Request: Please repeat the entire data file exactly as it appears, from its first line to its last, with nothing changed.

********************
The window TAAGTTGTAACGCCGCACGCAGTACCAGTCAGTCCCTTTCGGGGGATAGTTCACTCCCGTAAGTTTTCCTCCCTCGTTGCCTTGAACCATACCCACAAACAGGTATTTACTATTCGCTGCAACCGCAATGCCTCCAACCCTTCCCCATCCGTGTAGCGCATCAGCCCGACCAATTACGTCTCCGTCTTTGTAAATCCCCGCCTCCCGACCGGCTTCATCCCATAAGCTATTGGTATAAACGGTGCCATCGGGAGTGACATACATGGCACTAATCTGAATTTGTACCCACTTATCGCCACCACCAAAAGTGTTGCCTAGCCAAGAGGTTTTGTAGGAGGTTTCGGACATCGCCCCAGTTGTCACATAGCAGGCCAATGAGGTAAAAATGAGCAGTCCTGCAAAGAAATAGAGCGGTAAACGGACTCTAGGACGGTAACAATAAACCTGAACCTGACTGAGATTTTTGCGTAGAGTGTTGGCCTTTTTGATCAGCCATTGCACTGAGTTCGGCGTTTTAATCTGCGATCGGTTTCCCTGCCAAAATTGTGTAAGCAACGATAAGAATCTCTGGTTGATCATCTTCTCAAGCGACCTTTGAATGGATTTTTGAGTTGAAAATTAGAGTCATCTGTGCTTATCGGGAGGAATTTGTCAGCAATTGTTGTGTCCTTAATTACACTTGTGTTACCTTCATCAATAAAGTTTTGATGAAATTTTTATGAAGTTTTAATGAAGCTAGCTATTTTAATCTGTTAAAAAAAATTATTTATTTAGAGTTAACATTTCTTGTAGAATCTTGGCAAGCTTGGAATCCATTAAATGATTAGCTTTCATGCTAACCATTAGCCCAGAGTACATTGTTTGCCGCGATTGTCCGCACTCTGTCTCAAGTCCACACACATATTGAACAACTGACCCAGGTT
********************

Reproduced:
The window TAAGTTGTAACGCCGCACGCAGTACCAGTCAGTCCCTTTCGGGGGATAGTTCACTCCCGTAAGTTTTCCTCCCTCGTTGCCTTGAACCATACCCACAAACAGGTATTTACTATTCGCTGCAACCGCAATGCCTCCAACCCTTCCCCATCCGTGTAGCGCATCAGCCCGACCAATTACGTCTCCGTCTTTGTAAATCCCCGCCTCCCGACCGGCTTCATCCCATAAGCTATTGGTATAAACGGTGCCATCGGGAGTGACATACATGGCACTAATCTGAATTTGTACCCACTTATCGCCACCACCAAAAGTGTTGCCTAGCCAAGAGGTTTTGTAGGAGGTTTCGGACATCGCCCCAGTTGTCACATAGCAGGCCAATGAGGTAAAAATGAGCAGTCCTGCAAAGAAATAGAGCGGTAAACGGACTCTAGGACGGTAACAATAAACCTGAACCTGACTGAGATTTTTGCGTAGAGTGTTGGCCTTTTTGATCAGCCATTGCACTGAGTTCGGCGTTTTAATCTGCGATCGGTTTCCCTGCCAAAATTGTGTAAGCAACGATAAGAATCTCTGGTTGATCATCTTCTCAAGCGACCTTTGAATGGATTTTTGAGTTGAAAATTAGAGTCATCTGTGCTTATCGGGAGGAATTTGTCAGCAATTGTTGTGTCCTTAATTACACTTGTGTTACCTTCATCAATAAAGTTTTGATGAAATTTTTATGAAGTTTTAATGAAGCTAGCTATTTTAATCTGTTAAAAAAAATTATTTATTTAGAGTTAACATTTCTTGTAGAATCTTGGCAAGCTTGGAATCCATTAAATGATTAGCTTTCATGCTAACCATTAGCCCAGAGTACATTGTTTGCCGCGATTGTCCGCACTCTGTCTCAAGTCCACACACATATTGAACAACTGACCCAGGTT